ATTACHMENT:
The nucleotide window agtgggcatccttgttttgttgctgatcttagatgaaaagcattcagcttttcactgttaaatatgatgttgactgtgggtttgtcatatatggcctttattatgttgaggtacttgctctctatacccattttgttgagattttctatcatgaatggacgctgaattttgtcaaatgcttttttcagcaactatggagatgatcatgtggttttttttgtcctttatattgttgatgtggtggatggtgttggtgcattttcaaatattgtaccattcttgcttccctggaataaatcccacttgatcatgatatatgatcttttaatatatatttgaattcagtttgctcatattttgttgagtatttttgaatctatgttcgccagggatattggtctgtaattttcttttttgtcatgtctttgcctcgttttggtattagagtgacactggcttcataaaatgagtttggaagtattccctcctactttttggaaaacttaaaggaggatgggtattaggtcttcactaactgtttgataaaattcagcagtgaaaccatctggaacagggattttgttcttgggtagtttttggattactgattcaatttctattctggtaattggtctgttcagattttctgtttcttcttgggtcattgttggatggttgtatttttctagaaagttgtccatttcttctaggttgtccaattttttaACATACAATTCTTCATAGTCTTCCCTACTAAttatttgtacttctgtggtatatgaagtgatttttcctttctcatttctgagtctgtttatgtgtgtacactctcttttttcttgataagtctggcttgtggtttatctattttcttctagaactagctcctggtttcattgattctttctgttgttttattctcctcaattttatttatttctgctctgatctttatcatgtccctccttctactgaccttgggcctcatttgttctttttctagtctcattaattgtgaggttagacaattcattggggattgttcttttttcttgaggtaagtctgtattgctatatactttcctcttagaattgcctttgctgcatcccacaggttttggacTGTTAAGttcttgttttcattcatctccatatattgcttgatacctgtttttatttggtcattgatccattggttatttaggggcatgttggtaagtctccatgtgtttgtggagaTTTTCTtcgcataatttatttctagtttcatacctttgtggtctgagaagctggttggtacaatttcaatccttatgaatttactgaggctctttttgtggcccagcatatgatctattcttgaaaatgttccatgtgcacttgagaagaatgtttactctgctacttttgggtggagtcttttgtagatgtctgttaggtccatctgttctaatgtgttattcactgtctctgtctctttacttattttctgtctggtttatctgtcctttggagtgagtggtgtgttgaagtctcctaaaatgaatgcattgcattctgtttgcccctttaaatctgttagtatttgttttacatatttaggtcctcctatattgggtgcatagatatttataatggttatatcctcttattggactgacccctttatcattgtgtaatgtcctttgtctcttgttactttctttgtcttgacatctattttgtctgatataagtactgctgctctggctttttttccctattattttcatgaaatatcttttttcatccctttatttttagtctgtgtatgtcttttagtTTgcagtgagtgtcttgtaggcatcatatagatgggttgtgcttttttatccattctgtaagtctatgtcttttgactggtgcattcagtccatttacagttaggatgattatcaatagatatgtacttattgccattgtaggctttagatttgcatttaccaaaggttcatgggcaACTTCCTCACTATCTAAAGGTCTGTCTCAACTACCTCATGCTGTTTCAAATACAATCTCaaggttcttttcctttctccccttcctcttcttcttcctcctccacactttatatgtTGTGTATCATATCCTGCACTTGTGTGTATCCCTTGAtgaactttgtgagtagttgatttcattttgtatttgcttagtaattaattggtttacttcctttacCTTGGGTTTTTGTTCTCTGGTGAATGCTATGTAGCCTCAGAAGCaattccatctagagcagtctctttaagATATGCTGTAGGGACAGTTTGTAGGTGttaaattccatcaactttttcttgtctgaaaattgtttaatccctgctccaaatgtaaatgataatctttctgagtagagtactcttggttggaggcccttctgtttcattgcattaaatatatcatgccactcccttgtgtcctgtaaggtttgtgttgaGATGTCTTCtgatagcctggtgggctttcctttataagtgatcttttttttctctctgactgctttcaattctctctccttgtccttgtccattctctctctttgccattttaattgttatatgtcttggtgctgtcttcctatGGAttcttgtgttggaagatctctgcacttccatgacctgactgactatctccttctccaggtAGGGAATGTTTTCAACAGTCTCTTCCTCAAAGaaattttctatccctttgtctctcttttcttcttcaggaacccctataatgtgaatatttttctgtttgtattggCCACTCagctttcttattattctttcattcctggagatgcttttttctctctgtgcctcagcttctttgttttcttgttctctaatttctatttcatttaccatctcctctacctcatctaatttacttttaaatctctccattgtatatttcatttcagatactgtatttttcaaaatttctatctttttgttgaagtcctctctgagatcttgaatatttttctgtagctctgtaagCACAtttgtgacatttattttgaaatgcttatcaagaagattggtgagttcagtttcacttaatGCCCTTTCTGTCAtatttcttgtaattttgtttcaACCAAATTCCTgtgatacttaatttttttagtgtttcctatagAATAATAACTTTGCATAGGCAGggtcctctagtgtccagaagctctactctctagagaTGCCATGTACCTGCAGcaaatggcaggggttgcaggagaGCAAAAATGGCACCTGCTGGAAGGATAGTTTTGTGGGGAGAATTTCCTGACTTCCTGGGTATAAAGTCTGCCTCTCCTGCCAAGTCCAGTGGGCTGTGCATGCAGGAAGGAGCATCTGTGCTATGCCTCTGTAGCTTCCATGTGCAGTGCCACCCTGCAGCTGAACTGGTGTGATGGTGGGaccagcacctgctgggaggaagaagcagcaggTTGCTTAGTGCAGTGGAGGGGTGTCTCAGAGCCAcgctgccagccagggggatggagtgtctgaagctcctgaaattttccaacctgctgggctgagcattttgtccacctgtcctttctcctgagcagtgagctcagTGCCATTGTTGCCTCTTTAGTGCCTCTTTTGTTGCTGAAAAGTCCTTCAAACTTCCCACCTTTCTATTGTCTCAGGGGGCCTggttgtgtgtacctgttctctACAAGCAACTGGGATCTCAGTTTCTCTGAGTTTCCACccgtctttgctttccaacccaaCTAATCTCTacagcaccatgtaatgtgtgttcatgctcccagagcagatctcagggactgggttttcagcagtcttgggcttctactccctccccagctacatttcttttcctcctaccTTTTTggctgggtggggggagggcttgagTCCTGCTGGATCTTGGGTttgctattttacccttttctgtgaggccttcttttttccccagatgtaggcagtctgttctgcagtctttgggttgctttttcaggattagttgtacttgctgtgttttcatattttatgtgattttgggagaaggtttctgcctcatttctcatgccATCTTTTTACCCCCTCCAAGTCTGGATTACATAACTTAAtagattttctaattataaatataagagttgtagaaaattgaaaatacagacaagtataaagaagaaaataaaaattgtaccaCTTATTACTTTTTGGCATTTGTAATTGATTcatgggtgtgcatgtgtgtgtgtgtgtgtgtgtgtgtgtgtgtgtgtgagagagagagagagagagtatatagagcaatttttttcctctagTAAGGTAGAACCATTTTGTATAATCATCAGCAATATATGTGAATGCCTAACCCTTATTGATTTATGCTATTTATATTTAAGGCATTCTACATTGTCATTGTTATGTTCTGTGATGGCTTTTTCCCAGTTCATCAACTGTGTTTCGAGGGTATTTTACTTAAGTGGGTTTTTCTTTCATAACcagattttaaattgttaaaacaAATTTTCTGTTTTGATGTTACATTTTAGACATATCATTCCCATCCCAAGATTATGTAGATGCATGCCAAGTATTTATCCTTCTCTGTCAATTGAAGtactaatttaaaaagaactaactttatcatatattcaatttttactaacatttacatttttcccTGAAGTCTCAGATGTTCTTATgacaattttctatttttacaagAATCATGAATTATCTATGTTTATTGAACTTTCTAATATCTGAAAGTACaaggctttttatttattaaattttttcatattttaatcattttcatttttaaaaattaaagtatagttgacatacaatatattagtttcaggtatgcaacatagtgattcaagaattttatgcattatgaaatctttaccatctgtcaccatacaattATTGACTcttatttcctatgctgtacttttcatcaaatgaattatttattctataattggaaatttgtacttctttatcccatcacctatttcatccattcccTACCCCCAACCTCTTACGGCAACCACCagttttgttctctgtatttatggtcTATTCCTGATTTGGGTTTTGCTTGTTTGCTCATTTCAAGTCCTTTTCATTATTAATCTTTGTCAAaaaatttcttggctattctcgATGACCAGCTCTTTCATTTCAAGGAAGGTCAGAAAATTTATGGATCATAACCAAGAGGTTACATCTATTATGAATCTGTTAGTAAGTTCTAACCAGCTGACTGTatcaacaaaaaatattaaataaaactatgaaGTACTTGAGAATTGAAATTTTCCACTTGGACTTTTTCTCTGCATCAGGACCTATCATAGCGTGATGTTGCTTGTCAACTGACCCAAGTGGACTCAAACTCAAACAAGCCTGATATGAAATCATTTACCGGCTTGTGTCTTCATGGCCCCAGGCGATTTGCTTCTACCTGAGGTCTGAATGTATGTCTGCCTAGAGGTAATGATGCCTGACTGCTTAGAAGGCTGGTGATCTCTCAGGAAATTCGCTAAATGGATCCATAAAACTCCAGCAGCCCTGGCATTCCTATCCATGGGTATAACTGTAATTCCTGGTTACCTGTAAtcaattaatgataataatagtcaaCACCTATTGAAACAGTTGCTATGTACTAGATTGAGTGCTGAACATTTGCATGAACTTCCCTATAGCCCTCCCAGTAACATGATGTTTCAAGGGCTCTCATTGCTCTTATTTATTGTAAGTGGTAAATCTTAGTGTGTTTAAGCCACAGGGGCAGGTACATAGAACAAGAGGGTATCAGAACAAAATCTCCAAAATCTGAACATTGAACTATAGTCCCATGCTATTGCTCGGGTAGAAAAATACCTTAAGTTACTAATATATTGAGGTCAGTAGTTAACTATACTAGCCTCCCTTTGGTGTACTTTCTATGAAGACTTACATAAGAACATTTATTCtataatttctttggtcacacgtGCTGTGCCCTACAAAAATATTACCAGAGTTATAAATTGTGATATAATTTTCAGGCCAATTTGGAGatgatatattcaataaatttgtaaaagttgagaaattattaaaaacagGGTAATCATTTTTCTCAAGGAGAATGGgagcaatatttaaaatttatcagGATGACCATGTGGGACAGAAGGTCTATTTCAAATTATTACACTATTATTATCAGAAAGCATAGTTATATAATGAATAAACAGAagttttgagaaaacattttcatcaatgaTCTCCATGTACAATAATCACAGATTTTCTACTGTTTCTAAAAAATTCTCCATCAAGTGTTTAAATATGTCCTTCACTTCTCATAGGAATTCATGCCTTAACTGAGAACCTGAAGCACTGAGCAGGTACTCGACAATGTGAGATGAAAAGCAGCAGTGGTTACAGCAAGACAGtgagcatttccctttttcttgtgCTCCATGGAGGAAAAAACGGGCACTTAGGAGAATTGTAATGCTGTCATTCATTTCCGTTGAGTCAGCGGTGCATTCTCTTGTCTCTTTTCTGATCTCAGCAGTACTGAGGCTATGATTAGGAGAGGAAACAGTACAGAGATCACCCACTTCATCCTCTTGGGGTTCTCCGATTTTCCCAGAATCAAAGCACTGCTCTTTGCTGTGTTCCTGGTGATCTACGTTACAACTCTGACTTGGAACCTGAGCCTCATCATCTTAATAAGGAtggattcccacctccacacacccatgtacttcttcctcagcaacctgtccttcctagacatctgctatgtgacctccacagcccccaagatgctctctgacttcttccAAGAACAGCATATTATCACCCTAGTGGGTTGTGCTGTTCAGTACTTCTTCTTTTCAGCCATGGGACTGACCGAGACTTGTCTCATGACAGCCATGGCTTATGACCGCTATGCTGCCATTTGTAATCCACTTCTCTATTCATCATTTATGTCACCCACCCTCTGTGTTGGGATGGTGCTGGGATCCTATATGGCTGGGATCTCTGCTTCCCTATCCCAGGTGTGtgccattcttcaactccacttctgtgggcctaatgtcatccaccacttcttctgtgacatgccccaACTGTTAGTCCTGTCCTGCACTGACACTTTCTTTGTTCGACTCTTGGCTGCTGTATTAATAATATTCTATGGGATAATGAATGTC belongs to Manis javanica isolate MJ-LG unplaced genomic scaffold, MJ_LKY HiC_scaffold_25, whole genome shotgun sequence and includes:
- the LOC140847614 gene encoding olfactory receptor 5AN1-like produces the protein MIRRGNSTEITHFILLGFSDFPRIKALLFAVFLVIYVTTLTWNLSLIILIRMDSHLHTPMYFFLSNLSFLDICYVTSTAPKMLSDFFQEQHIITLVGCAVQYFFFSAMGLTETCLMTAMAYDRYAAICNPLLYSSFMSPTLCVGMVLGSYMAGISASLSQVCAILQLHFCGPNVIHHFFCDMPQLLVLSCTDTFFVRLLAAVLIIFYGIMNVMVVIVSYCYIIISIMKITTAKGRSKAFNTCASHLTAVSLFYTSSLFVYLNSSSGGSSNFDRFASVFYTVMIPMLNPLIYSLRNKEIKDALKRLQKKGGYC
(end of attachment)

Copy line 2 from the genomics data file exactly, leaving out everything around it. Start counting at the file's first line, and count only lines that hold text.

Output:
- the LOC140847614 gene encoding olfactory receptor 5AN1-like produces the protein MIRRGNSTEITHFILLGFSDFPRIKALLFAVFLVIYVTTLTWNLSLIILIRMDSHLHTPMYFFLSNLSFLDICYVTSTAPKMLSDFFQEQHIITLVGCAVQYFFFSAMGLTETCLMTAMAYDRYAAICNPLLYSSFMSPTLCVGMVLGSYMAGISASLSQVCAILQLHFCGPNVIHHFFCDMPQLLVLSCTDTFFVRLLAAVLIIFYGIMNVMVVIVSYCYIIISIMKITTAKGRSKAFNTCASHLTAVSLFYTSSLFVYLNSSSGGSSNFDRFASVFYTVMIPMLNPLIYSLRNKEIKDALKRLQKKGGYC